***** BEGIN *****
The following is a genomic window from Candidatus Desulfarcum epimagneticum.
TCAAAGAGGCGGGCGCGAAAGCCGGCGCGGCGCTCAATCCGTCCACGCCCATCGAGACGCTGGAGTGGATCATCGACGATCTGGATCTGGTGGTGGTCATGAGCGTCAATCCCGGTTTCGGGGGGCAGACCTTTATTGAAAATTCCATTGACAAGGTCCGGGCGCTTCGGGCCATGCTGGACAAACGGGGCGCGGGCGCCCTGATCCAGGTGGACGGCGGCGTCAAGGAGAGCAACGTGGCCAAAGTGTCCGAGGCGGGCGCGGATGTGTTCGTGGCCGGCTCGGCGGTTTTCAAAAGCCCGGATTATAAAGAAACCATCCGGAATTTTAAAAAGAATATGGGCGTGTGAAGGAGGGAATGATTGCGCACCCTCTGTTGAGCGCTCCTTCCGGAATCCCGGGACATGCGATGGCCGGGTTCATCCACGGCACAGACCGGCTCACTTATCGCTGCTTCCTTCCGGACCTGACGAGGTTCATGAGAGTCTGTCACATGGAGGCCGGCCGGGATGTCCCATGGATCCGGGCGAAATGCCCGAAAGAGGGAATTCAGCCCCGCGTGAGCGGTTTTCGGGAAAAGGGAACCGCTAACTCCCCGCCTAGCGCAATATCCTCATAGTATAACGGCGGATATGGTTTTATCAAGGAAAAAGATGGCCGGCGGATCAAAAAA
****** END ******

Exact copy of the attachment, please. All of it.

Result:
The following is a genomic window from Candidatus Desulfarcum epimagneticum.
TCAAAGAGGCGGGCGCGAAAGCCGGCGCGGCGCTCAATCCGTCCACGCCCATCGAGACGCTGGAGTGGATCATCGACGATCTGGATCTGGTGGTGGTCATGAGCGTCAATCCCGGTTTCGGGGGGCAGACCTTTATTGAAAATTCCATTGACAAGGTCCGGGCGCTTCGGGCCATGCTGGACAAACGGGGCGCGGGCGCCCTGATCCAGGTGGACGGCGGCGTCAAGGAGAGCAACGTGGCCAAAGTGTCCGAGGCGGGCGCGGATGTGTTCGTGGCCGGCTCGGCGGTTTTCAAAAGCCCGGATTATAAAGAAACCATCCGGAATTTTAAAAAGAATATGGGCGTGTGAAGGAGGGAATGATTGCGCACCCTCTGTTGAGCGCTCCTTCCGGAATCCCGGGACATGCGATGGCCGGGTTCATCCACGGCACAGACCGGCTCACTTATCGCTGCTTCCTTCCGGACCTGACGAGGTTCATGAGAGTCTGTCACATGGAGGCCGGCCGGGATGTCCCATGGATCCGGGCGAAATGCCCGAAAGAGGGAATTCAGCCCCGCGTGAGCGGTTTTCGGGAAAAGGGAACCGCTAACTCCCCGCCTAGCGCAATATCCTCATAGTATAACGGCGGATATGGTTTTATCAAGGAAAAAGATGGCCGGCGGATCAAAAAA